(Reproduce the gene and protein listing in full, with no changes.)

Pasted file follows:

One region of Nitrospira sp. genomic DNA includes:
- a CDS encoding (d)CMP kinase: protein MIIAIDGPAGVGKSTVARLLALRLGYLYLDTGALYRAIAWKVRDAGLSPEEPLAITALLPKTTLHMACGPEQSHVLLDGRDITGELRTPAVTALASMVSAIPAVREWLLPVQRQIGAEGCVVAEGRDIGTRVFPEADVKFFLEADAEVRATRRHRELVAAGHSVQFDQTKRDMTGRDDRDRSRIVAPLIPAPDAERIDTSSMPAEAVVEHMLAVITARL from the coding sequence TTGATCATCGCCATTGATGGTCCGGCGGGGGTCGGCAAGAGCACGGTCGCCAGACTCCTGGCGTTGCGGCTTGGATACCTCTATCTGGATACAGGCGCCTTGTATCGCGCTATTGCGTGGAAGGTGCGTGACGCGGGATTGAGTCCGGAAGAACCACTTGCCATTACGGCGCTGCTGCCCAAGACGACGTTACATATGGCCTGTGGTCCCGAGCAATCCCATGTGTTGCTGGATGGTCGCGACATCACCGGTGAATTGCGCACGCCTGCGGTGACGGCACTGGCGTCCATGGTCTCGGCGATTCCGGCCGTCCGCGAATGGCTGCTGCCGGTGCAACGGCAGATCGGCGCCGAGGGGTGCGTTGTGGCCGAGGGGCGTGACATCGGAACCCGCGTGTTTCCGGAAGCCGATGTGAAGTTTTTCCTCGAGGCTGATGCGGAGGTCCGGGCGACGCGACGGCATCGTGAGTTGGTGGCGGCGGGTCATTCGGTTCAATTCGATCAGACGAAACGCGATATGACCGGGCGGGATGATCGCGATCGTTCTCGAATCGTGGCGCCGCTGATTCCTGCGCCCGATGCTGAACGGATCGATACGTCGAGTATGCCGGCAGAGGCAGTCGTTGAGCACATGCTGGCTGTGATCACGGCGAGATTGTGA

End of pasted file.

One region of Nitrospira sp. genomic DNA includes:
- a CDS encoding (d)CMP kinase: protein MIIAIDGPAGVGKSTVARLLALRLGYLYLDTGALYRAIAWKVRDAGLSPEEPLAITALLPKTTLHMACGPEQSHVLLDGRDITGELRTPAVTALASMVSAIPAVREWLLPVQRQIGAEGCVVAEGRDIGTRVFPEADVKFFLEADAEVRATRRHRELVAAGHSVQFDQTKRDMTGRDDRDRSRIVAPLIPAPDAERIDTSSMPAEAVVEHMLAVITARL from the coding sequence TTGATCATCGCCATTGATGGTCCGGCGGGGGTCGGCAAGAGCACGGTCGCCAGACTCCTGGCGTTGCGGCTTGGATACCTCTATCTGGATACAGGCGCCTTGTATCGCGCTATTGCGTGGAAGGTGCGTGACGCGGGATTGAGTCCGGAAGAACCACTTGCCATTACGGCGCTGCTGCCCAAGACGACGTTACATATGGCCTGTGGTCCCGAGCAATCCCATGTGTTGCTGGATGGTCGCGACATCACCGGTGAATTGCGCACGCCTGCGGTGACGGCACTGGCGTCCATGGTCTCGGCGATTCCGGCCGTCCGCGAATGGCTGCTGCCGGTGCAACGGCAGATCGGCGCCGAGGGGTGCGTTGTGGCCGAGGGGCGTGACATCGGAACCCGCGTGTTTCCGGAAGCCGATGTGAAGTTTTTCCTCGAGGCTGATGCGGAGGTCCGGGCGACGCGACGGCATCGTGAGTTGGTGGCGGCGGGTCATTCGGTTCAATTCGATCAGACGAAACGCGATATGACCGGGCGGGATGATCGCGATCGTTCTCGAATCGTGGCGCCGCTGATTCCTGCGCCCGATGCTGAACGGATCGATACGTCGAGTATGCCGGCAGAGGCAGTCGTTGAGCACATGCTGGCTGTGATCACGGCGAGATTGTGA